The President said why didn’t we use rubber in tires purchased by the USG. Ambassador Bell said that we were using the rubber for USG purposes.

The President explained that he was faced with $30 billion deficit due to costs for the war in Viet-Nam. He said that the USG had estimated a revenue of $800 million from disposals on surplus commodities, but that in fact this was running at a rate of only $400 million. He asked Mr. Califano to take another look at how sales of stockpile items could be increased.

The President asked what Malaysia was doing to help in the Viet-Nam War, especially in regard to training, which he recalled he had discussed with the Tunku last October. The President said he had to show some more aid from Malaysia and from other countries in the area whose interests and safety we defended. Ambassador Bell explained that Malaysia was training 35–40 police officials at any given time. The President thought this was pretty small and expressed the hope that many more Vietnamese would be sent to Malaysia for broader training. We should step up this program.2

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Referring back to the rubber stockpile, the President said that Mr. Moody3 should be asked to determine the lowest price at which we can sell the stockpile to Malaysia.

Minister Tan, referring to a recent talk with Mr. Eugene Black, expressed appreciation for the American contribution to the Asian Development Bank. The President expressed some doubt that he would be able to get the needed legislation from Congress this year.

As the Minister was leaving, the President asked him to tell the Tunku he would appreciate anything further that Malaysia could do to help in Viet-Nam. He said it wasn’t the number that counted but a really sincere effort.4

  1. Source: National Archives and Records Administration, RG 59, Central Files 1967–69, POL 7 MALAYSIA. Confidential. Drafted by Bell and approved by Walt Rostow on October 17. The meeting lasted from 5:23 to 5:50 p.m. (Johnson Library, President’s Daily Diary)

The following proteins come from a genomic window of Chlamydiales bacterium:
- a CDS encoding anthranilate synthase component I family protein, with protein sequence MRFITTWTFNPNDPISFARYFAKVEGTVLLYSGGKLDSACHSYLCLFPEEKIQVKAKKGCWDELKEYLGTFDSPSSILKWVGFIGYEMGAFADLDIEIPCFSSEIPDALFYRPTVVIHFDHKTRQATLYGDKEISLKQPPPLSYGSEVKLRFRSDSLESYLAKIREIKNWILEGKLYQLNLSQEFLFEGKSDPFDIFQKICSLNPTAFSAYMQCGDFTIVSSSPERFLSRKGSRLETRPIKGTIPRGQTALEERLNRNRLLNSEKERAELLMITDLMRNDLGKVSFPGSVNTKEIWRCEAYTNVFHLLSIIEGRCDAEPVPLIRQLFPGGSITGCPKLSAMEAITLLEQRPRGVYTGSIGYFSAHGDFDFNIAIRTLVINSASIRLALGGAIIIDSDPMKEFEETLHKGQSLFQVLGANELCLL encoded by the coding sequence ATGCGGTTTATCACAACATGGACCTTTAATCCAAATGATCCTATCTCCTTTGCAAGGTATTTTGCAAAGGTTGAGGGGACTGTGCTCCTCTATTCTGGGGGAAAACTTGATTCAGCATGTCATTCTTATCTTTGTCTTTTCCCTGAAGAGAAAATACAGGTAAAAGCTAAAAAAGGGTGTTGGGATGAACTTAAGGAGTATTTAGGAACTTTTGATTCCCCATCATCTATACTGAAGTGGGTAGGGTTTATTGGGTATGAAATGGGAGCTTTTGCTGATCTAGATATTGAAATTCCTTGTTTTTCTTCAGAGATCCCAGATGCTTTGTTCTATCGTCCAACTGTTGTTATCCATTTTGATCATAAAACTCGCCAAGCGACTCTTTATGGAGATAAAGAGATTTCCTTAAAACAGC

2. In a memorandum to Walt Rostow, October 13, Wright stated that the Malaysian contribution to Vietnam was greater than this. Since 1962, Malaysia had trained about 2,000 police and had sent a high-level group to Saigon to discuss rural development, which got “the cold shoulder from the Vietnamese.” Wright suggested that the Malaysians’ best contribution was training high-level officials in implementation of economic development plans and getting political credit from it. (Ibid., National Security File, Country File, Vietnam, 5 D (2), Allied Troop Commitments and Other Aid, 1967–1969)
  3. Acting Administrator of GSA Joseph Moody.
  4. In a memorandum to the President, October 11, Goldstein reported that as a result of their meeting with Johnson, Tan and Ghazali had a “more realistic appreciation of the complexities and burdens” of the President’s position. This realization would make the Malaysian Government more reasonable and improve U.S.-Malaysian relations. (Johnson Library, National Security File, Country File, Malaysia, Vol. IV, Cables, 1965–1968)